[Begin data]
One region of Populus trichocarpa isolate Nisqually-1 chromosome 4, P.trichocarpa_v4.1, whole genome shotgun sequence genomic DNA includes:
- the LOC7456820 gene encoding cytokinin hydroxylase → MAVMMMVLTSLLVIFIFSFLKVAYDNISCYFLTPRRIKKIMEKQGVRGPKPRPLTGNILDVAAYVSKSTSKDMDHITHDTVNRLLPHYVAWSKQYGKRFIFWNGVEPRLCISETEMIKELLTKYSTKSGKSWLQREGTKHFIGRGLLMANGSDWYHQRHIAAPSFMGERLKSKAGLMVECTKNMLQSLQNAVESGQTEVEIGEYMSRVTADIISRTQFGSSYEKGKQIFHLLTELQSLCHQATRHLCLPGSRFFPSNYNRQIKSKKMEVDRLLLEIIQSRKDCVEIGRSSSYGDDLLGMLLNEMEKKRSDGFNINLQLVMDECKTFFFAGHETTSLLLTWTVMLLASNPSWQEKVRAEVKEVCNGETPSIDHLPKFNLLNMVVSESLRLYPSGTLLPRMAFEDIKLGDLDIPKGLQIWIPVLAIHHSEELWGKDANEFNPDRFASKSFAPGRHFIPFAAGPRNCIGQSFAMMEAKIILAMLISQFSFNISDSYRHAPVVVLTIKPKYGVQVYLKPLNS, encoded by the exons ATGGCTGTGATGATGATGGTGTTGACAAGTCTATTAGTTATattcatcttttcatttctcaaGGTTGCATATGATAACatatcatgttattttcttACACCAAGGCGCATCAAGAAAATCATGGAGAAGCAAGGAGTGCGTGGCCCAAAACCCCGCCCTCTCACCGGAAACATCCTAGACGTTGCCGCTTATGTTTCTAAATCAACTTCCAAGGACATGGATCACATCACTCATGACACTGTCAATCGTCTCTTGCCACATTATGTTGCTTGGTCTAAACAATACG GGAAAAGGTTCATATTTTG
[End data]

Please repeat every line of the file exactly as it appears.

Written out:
One region of Populus trichocarpa isolate Nisqually-1 chromosome 4, P.trichocarpa_v4.1, whole genome shotgun sequence genomic DNA includes:
- the LOC7456820 gene encoding cytokinin hydroxylase → MAVMMMVLTSLLVIFIFSFLKVAYDNISCYFLTPRRIKKIMEKQGVRGPKPRPLTGNILDVAAYVSKSTSKDMDHITHDTVNRLLPHYVAWSKQYGKRFIFWNGVEPRLCISETEMIKELLTKYSTKSGKSWLQREGTKHFIGRGLLMANGSDWYHQRHIAAPSFMGERLKSKAGLMVECTKNMLQSLQNAVESGQTEVEIGEYMSRVTADIISRTQFGSSYEKGKQIFHLLTELQSLCHQATRHLCLPGSRFFPSNYNRQIKSKKMEVDRLLLEIIQSRKDCVEIGRSSSYGDDLLGMLLNEMEKKRSDGFNINLQLVMDECKTFFFAGHETTSLLLTWTVMLLASNPSWQEKVRAEVKEVCNGETPSIDHLPKFNLLNMVVSESLRLYPSGTLLPRMAFEDIKLGDLDIPKGLQIWIPVLAIHHSEELWGKDANEFNPDRFASKSFAPGRHFIPFAAGPRNCIGQSFAMMEAKIILAMLISQFSFNISDSYRHAPVVVLTIKPKYGVQVYLKPLNS, encoded by the exons ATGGCTGTGATGATGATGGTGTTGACAAGTCTATTAGTTATattcatcttttcatttctcaaGGTTGCATATGATAACatatcatgttattttcttACACCAAGGCGCATCAAGAAAATCATGGAGAAGCAAGGAGTGCGTGGCCCAAAACCCCGCCCTCTCACCGGAAACATCCTAGACGTTGCCGCTTATGTTTCTAAATCAACTTCCAAGGACATGGATCACATCACTCATGACACTGTCAATCGTCTCTTGCCACATTATGTTGCTTGGTCTAAACAATACG GGAAAAGGTTCATATTTTG